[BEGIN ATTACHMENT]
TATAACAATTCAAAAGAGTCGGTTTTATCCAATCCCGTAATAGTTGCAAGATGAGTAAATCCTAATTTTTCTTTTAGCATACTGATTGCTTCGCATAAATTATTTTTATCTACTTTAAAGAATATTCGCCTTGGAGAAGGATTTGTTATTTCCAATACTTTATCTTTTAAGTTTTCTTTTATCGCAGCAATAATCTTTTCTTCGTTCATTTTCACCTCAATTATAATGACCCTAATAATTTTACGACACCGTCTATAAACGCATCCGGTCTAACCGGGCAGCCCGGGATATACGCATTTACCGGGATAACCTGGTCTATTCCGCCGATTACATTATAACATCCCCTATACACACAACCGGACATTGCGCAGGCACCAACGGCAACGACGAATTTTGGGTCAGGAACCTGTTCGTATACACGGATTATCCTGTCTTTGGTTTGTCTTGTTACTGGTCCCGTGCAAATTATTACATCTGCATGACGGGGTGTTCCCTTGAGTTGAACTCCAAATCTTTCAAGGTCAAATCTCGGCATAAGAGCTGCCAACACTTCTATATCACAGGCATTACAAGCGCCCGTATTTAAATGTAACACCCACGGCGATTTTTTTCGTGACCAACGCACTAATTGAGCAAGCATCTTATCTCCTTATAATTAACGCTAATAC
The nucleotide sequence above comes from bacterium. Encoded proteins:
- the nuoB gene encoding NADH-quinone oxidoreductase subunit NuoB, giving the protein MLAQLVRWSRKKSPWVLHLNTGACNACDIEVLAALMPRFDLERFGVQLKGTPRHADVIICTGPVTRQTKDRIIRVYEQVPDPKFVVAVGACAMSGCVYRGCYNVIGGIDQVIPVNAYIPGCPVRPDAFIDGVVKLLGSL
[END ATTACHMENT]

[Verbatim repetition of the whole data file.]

TATAACAATTCAAAAGAGTCGGTTTTATCCAATCCCGTAATAGTTGCAAGATGAGTAAATCCTAATTTTTCTTTTAGCATACTGATTGCTTCGCATAAATTATTTTTATCTACTTTAAAGAATATTCGCCTTGGAGAAGGATTTGTTATTTCCAATACTTTATCTTTTAAGTTTTCTTTTATCGCAGCAATAATCTTTTCTTCGTTCATTTTCACCTCAATTATAATGACCCTAATAATTTTACGACACCGTCTATAAACGCATCCGGTCTAACCGGGCAGCCCGGGATATACGCATTTACCGGGATAACCTGGTCTATTCCGCCGATTACATTATAACATCCCCTATACACACAACCGGACATTGCGCAGGCACCAACGGCAACGACGAATTTTGGGTCAGGAACCTGTTCGTATACACGGATTATCCTGTCTTTGGTTTGTCTTGTTACTGGTCCCGTGCAAATTATTACATCTGCATGACGGGGTGTTCCCTTGAGTTGAACTCCAAATCTTTCAAGGTCAAATCTCGGCATAAGAGCTGCCAACACTTCTATATCACAGGCATTACAAGCGCCCGTATTTAAATGTAACACCCACGGCGATTTTTTTCGTGACCAACGCACTAATTGAGCAAGCATCTTATCTCCTTATAATTAACGCTAATAC
The nucleotide sequence above comes from bacterium. Encoded proteins:
- the nuoB gene encoding NADH-quinone oxidoreductase subunit NuoB, giving the protein MLAQLVRWSRKKSPWVLHLNTGACNACDIEVLAALMPRFDLERFGVQLKGTPRHADVIICTGPVTRQTKDRIIRVYEQVPDPKFVVAVGACAMSGCVYRGCYNVIGGIDQVIPVNAYIPGCPVRPDAFIDGVVKLLGSL